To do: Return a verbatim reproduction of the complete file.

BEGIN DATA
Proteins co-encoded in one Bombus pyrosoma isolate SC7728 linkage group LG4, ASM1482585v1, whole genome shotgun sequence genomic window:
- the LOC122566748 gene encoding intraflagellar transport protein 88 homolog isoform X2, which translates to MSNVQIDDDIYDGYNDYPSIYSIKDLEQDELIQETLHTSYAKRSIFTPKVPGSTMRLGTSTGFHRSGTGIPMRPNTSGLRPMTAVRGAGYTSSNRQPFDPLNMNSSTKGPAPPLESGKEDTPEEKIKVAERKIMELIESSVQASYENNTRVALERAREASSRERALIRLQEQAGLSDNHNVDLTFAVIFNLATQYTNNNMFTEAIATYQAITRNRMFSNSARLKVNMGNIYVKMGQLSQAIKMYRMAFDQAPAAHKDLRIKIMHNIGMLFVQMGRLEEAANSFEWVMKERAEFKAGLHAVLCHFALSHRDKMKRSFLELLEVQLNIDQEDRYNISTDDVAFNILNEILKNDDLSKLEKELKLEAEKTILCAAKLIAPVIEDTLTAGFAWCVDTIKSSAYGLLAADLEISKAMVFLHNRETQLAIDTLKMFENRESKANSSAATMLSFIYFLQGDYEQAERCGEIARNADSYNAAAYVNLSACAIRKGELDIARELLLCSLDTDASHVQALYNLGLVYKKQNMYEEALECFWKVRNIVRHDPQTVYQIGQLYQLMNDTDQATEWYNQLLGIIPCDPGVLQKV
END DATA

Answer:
Proteins co-encoded in one Bombus pyrosoma isolate SC7728 linkage group LG4, ASM1482585v1, whole genome shotgun sequence genomic window:
- the LOC122566748 gene encoding intraflagellar transport protein 88 homolog isoform X2, which translates to MSNVQIDDDIYDGYNDYPSIYSIKDLEQDELIQETLHTSYAKRSIFTPKVPGSTMRLGTSTGFHRSGTGIPMRPNTSGLRPMTAVRGAGYTSSNRQPFDPLNMNSSTKGPAPPLESGKEDTPEEKIKVAERKIMELIESSVQASYENNTRVALERAREASSRERALIRLQEQAGLSDNHNVDLTFAVIFNLATQYTNNNMFTEAIATYQAITRNRMFSNSARLKVNMGNIYVKMGQLSQAIKMYRMAFDQAPAAHKDLRIKIMHNIGMLFVQMGRLEEAANSFEWVMKERAEFKAGLHAVLCHFALSHRDKMKRSFLELLEVQLNIDQEDRYNISTDDVAFNILNEILKNDDLSKLEKELKLEAEKTILCAAKLIAPVIEDTLTAGFAWCVDTIKSSAYGLLAADLEISKAMVFLHNRETQLAIDTLKMFENRESKANSSAATMLSFIYFLQGDYEQAERCGEIARNADSYNAAAYVNLSACAIRKGELDIARELLLCSLDTDASHVQALYNLGLVYKKQNMYEEALECFWKVRNIVRHDPQTVYQIGQLYQLMNDTDQATEWYNQLLGIIPCDPGVLQKV